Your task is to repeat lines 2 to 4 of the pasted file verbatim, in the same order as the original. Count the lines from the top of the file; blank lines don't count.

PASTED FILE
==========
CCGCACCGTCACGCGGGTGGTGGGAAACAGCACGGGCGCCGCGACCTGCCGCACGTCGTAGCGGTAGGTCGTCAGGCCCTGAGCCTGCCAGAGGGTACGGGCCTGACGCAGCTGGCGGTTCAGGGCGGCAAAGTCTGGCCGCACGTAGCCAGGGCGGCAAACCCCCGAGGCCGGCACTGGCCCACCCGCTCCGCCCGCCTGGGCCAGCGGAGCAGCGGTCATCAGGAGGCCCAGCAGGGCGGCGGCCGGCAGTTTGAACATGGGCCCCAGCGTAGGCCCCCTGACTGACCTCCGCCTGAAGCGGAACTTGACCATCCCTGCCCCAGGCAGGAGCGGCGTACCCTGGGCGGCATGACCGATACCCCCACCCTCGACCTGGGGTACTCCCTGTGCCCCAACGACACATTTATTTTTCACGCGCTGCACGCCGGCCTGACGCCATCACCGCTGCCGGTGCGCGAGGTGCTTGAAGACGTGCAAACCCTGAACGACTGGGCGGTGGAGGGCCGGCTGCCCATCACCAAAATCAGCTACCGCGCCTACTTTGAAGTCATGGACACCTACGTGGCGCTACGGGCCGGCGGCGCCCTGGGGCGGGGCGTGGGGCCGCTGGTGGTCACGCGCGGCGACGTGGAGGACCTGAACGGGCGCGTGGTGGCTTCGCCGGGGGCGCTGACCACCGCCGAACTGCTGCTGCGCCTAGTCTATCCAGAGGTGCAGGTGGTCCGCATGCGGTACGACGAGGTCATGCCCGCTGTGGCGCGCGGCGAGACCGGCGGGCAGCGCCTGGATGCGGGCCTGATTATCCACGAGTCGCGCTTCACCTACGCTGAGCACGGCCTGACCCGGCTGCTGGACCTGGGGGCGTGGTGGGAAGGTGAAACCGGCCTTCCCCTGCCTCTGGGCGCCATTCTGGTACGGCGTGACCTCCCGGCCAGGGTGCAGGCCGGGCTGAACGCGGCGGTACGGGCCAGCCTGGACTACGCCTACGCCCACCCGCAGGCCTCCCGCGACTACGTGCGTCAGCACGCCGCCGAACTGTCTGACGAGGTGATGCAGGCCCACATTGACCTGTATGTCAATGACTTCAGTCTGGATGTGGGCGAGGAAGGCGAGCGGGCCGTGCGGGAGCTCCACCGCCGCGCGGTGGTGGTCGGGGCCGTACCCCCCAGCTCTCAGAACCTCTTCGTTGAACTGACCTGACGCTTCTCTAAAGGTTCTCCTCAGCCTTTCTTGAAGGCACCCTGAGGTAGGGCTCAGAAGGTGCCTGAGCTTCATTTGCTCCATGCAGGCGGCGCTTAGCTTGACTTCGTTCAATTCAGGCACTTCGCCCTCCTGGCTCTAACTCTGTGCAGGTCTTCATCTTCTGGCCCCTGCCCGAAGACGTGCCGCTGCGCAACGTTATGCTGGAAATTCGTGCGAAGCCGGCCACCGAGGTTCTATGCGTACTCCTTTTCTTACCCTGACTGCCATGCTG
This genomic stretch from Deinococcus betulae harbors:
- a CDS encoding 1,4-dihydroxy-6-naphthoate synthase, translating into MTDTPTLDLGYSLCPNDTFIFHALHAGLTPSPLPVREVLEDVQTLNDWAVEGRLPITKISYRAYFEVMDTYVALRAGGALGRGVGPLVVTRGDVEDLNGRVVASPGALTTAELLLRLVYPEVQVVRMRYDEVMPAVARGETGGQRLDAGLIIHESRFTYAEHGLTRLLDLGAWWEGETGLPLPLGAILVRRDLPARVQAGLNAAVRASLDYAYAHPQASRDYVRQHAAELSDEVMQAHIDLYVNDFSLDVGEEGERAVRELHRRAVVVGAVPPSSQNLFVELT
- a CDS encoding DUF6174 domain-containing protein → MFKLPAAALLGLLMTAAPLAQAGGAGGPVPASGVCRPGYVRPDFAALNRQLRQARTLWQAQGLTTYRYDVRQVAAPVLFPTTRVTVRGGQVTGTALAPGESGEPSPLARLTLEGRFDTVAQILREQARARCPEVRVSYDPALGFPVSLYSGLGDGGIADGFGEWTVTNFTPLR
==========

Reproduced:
This genomic stretch from Deinococcus betulae harbors:
- a CDS encoding 1,4-dihydroxy-6-naphthoate synthase, translating into MTDTPTLDLGYSLCPNDTFIFHALHAGLTPSPLPVREVLEDVQTLNDWAVEGRLPITKISYRAYFEVMDTYVALRAGGALGRGVGPLVVTRGDVEDLNGRVVASPGALTTAELLLRLVYPEVQVVRMRYDEVMPAVARGETGGQRLDAGLIIHESRFTYAEHGLTRLLDLGAWWEGETGLPLPLGAILVRRDLPARVQAGLNAAVRASLDYAYAHPQASRDYVRQHAAELSDEVMQAHIDLYVNDFSLDVGEEGERAVRELHRRAVVVGAVPPSSQNLFVELT
- a CDS encoding DUF6174 domain-containing protein → MFKLPAAALLGLLMTAAPLAQAGGAGGPVPASGVCRPGYVRPDFAALNRQLRQARTLWQAQGLTTYRYDVRQVAAPVLFPTTRVTVRGGQVTGTALAPGESGEPSPLARLTLEGRFDTVAQILREQARARCPEVRVSYDPALGFPVSLYSGLGDGGIADGFGEWTVTNFTPLR